People in the states have a lot of preconceived notions about what Tunisia is like simply because they hear the words “Arab” and “Muslim.” Prior to my trip last year, I was warned that I wouldn’t be able to wear tank tops, anything above the knee or with a low neckline. I was warned that I might have a very strict host family, who might not let me go out at all. I was told that I wouldn’t be allowed to go to the majority of places, such as clubs or cafes, simply because I’m a woman. Heck, people thought I would get blown up by a suicide bomber just riding the bus to class.

However, all of those suppositions were quickly proven to be false once I actually got here. Granted, I didn’t go out much when I lived in Mornag (south of Tunis, rural area) simply because it was far away from everything, but not because I wasn’t allowed to. In fact, having come back to La Marsa (north of Tunis, coastal suburb) and meeting Tunisians my age and seeing how they interact, I see so many similarities to my own peer group back home. People are very open-minded here, very accepting, even more so than at home in many ways. They like to go out and drink and party on the weekends, they like going out on dates, going to the beach, etc. Upon first glance, I don’t even see a disparity between the genders with people my age.

I feel like I was so hung up on expecting the differences in cultures when I came here last year, that it actually surprised me how many similarities there were. Granted, La Marsa is not representative of the majority of Tunisia, but nonetheless. I do still see the obvious differences, such as call to prayer being shouted over loud speakers 5 times a day, but overall I feel like I’m at home.

However, I have to remind myself that as many similarities as there are to home, there are still some important differences. For example, as safe and open-minded an area as this is, women still do not really go out alone. Maybe I’m just used to the lazy, selfish college kids from home who make me walk across campus by myself at night with their booze in my bag instead of dropping me off near my dorm; or the ones who won’t stop the car for 2 seconds to let me off near my house after we come back from a bar late at night. However, people here are much more careful about leaving women alone. For example, the other night I went to a friend’s, and as we were a block away from my house I said that she could drop me off there, it was close enough. She missed the turn and said no, I’ll take you to your house, and proceeded to take back roads all over town to get back to my street.  Last night, with a different friend, I asked if I could be dropped off and she said but of course, we never leave girls alone, especially at night. How nice of them! But it was more than just being nice; they genuinely cared about me and my safety.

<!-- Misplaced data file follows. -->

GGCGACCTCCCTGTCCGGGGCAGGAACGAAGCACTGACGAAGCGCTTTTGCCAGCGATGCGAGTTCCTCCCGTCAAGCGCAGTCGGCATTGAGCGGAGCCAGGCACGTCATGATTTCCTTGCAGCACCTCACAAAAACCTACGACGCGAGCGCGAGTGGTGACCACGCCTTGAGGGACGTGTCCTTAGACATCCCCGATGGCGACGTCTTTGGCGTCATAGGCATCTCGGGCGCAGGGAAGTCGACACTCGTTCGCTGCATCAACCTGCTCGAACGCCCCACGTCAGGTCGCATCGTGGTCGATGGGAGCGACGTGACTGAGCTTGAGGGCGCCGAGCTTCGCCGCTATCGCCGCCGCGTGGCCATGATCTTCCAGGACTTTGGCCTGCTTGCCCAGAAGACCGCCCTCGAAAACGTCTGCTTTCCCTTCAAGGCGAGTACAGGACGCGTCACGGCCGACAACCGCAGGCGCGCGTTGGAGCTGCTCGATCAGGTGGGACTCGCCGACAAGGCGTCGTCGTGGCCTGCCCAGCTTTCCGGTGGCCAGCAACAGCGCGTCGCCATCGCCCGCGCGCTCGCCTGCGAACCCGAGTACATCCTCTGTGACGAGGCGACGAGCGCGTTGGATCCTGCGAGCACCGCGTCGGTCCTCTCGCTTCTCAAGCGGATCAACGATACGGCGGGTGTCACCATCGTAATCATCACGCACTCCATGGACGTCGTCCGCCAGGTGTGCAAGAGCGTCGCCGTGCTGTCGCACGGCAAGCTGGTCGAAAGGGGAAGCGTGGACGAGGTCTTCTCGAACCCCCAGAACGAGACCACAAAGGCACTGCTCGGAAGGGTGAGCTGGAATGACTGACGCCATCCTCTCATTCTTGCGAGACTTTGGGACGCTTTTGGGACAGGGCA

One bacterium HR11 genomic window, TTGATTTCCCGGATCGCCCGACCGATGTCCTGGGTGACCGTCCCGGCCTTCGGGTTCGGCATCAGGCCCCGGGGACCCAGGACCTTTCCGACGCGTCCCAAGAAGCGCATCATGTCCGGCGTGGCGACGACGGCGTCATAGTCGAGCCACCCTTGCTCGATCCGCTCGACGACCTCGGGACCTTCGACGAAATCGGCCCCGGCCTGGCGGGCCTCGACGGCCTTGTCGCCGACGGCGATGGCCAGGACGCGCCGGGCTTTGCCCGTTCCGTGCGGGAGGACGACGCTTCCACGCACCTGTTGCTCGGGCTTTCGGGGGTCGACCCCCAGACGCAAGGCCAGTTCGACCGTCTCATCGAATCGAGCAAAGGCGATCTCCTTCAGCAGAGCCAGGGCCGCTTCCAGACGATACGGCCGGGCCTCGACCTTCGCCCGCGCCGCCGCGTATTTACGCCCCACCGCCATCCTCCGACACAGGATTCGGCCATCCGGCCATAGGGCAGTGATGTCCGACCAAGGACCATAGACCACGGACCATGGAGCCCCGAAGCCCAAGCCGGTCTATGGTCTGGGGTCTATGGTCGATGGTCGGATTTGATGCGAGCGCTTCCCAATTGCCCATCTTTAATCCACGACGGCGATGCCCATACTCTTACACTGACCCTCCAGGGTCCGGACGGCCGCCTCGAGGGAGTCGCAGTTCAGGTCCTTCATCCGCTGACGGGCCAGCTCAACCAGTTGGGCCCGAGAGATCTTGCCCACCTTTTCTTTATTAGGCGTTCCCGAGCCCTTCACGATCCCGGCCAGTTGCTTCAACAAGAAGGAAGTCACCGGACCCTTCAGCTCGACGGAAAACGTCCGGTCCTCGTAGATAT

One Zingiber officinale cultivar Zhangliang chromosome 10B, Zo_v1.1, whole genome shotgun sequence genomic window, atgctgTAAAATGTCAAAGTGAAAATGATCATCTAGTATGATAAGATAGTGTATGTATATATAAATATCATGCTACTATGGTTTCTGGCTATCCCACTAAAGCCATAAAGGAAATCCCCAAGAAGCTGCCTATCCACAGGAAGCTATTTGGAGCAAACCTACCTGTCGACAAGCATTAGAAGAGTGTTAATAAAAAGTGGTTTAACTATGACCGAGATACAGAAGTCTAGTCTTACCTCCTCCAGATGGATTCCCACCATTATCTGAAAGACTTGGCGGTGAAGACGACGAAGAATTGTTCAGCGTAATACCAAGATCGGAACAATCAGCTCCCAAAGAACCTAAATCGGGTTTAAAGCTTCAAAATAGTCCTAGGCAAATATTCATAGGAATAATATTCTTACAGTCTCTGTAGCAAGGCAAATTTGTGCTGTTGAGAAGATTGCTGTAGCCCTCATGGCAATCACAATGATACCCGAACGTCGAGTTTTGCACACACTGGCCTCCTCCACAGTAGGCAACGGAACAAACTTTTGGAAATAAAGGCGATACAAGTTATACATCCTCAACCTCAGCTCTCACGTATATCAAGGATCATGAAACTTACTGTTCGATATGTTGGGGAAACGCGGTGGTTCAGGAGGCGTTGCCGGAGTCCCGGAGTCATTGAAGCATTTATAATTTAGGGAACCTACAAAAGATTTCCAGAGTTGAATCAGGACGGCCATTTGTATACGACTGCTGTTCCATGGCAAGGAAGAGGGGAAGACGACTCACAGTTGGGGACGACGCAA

However, with the good comes the bad. For example, last night I mentioned to a male friend that I and a girl friend might go to the beach today. He suggested we go to a hotel beach, because two women alone at the public beach will probably get harassed. Ok, I can accept that women shouldn’t walk alone at night; that’s true of cities back home, too. I can understand going to the beach by myself would probably be a bad idea, as I’d be more vulnerable alone. However, I’m used to having my independence, I need it. I don’t want to have to rely on male friends to accompany me when I go out.

But alas, I’ll have to make do. If that’s the way it is here, that’s the way it is and I need to accept that. Perhaps as the newer, more open-minded generations take over, the need for over-protection of women will begin to diminish. Perhaps they can earn their independence just as I have earned mine in the states.